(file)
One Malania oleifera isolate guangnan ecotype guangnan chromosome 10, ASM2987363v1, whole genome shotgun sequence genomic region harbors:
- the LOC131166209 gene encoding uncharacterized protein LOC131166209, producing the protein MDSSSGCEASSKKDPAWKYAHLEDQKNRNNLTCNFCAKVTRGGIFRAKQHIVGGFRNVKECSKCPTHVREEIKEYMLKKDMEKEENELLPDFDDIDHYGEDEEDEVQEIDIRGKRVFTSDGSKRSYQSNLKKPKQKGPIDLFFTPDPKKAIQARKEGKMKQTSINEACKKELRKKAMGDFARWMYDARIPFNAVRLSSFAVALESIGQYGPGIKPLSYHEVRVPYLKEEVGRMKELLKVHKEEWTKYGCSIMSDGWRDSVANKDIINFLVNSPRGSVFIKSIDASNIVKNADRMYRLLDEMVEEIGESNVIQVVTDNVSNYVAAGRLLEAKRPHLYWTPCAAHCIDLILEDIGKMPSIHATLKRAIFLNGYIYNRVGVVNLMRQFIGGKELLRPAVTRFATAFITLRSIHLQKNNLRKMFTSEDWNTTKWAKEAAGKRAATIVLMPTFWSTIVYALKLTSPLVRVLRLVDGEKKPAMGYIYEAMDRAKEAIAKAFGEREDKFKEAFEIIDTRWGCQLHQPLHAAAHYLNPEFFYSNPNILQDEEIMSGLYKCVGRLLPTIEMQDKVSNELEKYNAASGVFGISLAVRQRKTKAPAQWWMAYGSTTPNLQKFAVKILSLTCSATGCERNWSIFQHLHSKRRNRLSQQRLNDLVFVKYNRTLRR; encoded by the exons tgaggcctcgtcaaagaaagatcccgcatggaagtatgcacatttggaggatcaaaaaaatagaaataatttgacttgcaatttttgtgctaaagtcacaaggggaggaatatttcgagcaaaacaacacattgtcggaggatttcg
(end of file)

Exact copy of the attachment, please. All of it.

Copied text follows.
One Malania oleifera isolate guangnan ecotype guangnan chromosome 10, ASM2987363v1, whole genome shotgun sequence genomic region harbors:
- the LOC131166209 gene encoding uncharacterized protein LOC131166209, producing the protein MDSSSGCEASSKKDPAWKYAHLEDQKNRNNLTCNFCAKVTRGGIFRAKQHIVGGFRNVKECSKCPTHVREEIKEYMLKKDMEKEENELLPDFDDIDHYGEDEEDEVQEIDIRGKRVFTSDGSKRSYQSNLKKPKQKGPIDLFFTPDPKKAIQARKEGKMKQTSINEACKKELRKKAMGDFARWMYDARIPFNAVRLSSFAVALESIGQYGPGIKPLSYHEVRVPYLKEEVGRMKELLKVHKEEWTKYGCSIMSDGWRDSVANKDIINFLVNSPRGSVFIKSIDASNIVKNADRMYRLLDEMVEEIGESNVIQVVTDNVSNYVAAGRLLEAKRPHLYWTPCAAHCIDLILEDIGKMPSIHATLKRAIFLNGYIYNRVGVVNLMRQFIGGKELLRPAVTRFATAFITLRSIHLQKNNLRKMFTSEDWNTTKWAKEAAGKRAATIVLMPTFWSTIVYALKLTSPLVRVLRLVDGEKKPAMGYIYEAMDRAKEAIAKAFGEREDKFKEAFEIIDTRWGCQLHQPLHAAAHYLNPEFFYSNPNILQDEEIMSGLYKCVGRLLPTIEMQDKVSNELEKYNAASGVFGISLAVRQRKTKAPAQWWMAYGSTTPNLQKFAVKILSLTCSATGCERNWSIFQHLHSKRRNRLSQQRLNDLVFVKYNRTLRR; encoded by the exons tgaggcctcgtcaaagaaagatcccgcatggaagtatgcacatttggaggatcaaaaaaatagaaataatttgacttgcaatttttgtgctaaagtcacaaggggaggaatatttcgagcaaaacaacacattgtcggaggatttcg